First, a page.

New models - Peugeot - 308
Peugeot goes Euro 5 for diesel 308
More power and torque for diesel 308s after Peugeot’s EU5 upgrade
17 Feb 2011
PEUGEOT has dropped the aged 407 mid-sizer from its price lists and applied modifications to diesel engines in the 308 small car range to make them Euro 5 emissions-compliant.
A side-effect of the emissions tweaks brings power and torque increases of up to 20 per cent and 12.5 per cent respectively – enough to shave almost three seconds off the quoted 0-100km/h time on some variants.
This completes Peugeot’s transition to a fully Euro 5-compliant Australian line-up ahead of a Geneva debut for the heavily revised 308 – which will also be displayed alongside an all-new, mid-sized 508 at the Melbourne motor show in July.
308s powered by the 1.6-litre HDi diesel engine gain 2kW and 30Nm, raising output to 82kW and 270Nm while the 2.0-litre HDi gets a healthy hike of 20kW to 120kW and a torque upgrade from 320Nm to 340Nm.
The difference is most noticeable on the Touring wagon, translating into a respectable 10.3 second dash to 100km/h for 2.0-litre diesel, down from a leisurely 13.2 seconds. The 1.6 diesel Touring also now posts a decent 11.9 seconds against the plodding 14.2 of the old Euro 4 version.
From top: Peugeot 407 coupe, Geneva 2011 Peugeot 308 update and Peugeot 508.
In a range reshuffle the XTS, former flagship of the 308 hatch range has been deleted, as have base XS-spec 308 Tourings with the naturally-aspirated 1.6-litre petrol engine and 2.0-litre diesel manual – meaning entry to the 308 Touring range now starts at $35,490 for the 2.0-litre HDi auto.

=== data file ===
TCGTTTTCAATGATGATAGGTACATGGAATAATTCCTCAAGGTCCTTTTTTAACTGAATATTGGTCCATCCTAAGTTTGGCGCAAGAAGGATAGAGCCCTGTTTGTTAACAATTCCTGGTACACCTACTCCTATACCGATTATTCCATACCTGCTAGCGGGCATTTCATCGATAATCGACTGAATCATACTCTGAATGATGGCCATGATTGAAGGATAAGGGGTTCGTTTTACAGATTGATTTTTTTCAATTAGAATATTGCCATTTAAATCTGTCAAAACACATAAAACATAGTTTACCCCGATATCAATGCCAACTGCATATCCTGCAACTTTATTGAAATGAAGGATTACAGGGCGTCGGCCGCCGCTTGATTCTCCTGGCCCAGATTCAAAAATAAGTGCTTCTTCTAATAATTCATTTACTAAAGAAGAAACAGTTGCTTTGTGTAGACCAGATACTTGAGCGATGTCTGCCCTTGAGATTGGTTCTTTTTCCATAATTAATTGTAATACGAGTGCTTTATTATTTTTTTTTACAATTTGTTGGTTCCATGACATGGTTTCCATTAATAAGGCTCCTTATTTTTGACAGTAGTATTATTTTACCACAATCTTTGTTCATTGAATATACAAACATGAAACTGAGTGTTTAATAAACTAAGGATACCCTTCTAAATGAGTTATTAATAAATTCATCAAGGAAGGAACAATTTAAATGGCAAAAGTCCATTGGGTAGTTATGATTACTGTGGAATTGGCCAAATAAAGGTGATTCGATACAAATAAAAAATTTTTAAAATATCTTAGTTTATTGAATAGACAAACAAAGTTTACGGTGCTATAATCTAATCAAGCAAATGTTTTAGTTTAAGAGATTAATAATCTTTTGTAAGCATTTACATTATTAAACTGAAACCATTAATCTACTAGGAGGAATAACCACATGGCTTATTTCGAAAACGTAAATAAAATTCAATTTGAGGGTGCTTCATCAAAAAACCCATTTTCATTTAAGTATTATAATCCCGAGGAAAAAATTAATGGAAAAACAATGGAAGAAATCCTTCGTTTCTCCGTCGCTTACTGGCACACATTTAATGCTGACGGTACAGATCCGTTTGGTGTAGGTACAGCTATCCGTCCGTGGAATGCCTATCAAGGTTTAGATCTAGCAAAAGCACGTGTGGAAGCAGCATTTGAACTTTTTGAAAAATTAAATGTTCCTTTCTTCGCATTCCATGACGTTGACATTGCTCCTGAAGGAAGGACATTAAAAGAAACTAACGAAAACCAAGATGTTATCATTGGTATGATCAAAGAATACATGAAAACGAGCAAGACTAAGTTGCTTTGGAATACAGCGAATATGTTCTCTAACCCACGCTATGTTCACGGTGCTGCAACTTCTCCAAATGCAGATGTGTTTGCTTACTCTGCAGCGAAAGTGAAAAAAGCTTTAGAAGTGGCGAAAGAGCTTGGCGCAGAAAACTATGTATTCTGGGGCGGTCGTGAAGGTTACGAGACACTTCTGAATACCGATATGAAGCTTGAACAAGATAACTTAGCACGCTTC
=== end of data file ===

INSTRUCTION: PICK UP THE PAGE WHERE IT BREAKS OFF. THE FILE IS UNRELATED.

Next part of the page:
Going all-out with a top-spec 308CC in XTS trim now costs $500 more, at $58,990.
With the new-look 308 due to arrive in local showrooms around September, it seems strange for Peugeot to roll out an engine upgrade so late in the current car’s life.
However, Euro 5 compliancy, which restricts vehicle emissions of carbon monoxide, hydrocarbons, oxides of nitrogen and particulate matter – but not CO2 – became mandatory in Europe at the beginning of this year, forcing manufacturers like Peugeot to fall into line.
Euro 4 compliance in Australia became compulsory for all passenger vehicles at the start of July 2010. As GoAuto has reported, in January last year the Rudd government issued a draft report prepared by the transport department recommending the Euro 5 emissions standard be introduced in Australia between 2012 and 2014, but a date is yet to be confirmed.
The report also recommends a move to the even tougher Euro 6 regulations from 2016. The FCAI hit back, saying the local automotive industry had “very significant concern” about the proposal, while Ford Australia also revealed that engineering its Geelong-built six-cylinder engine to meet the Euro 5 standard would be difficult.
The 308 is by far Peugeot’s best seller, accounting for 55 per cent of its 5649 cars sold last year. Overall, Peugeot sales were down 1.7 per cent on 2009’s result and the French manufacturer also had a poor start to 2011, selling 342 cars in January against 422 for the same time last year, a drop of 19 per cent.
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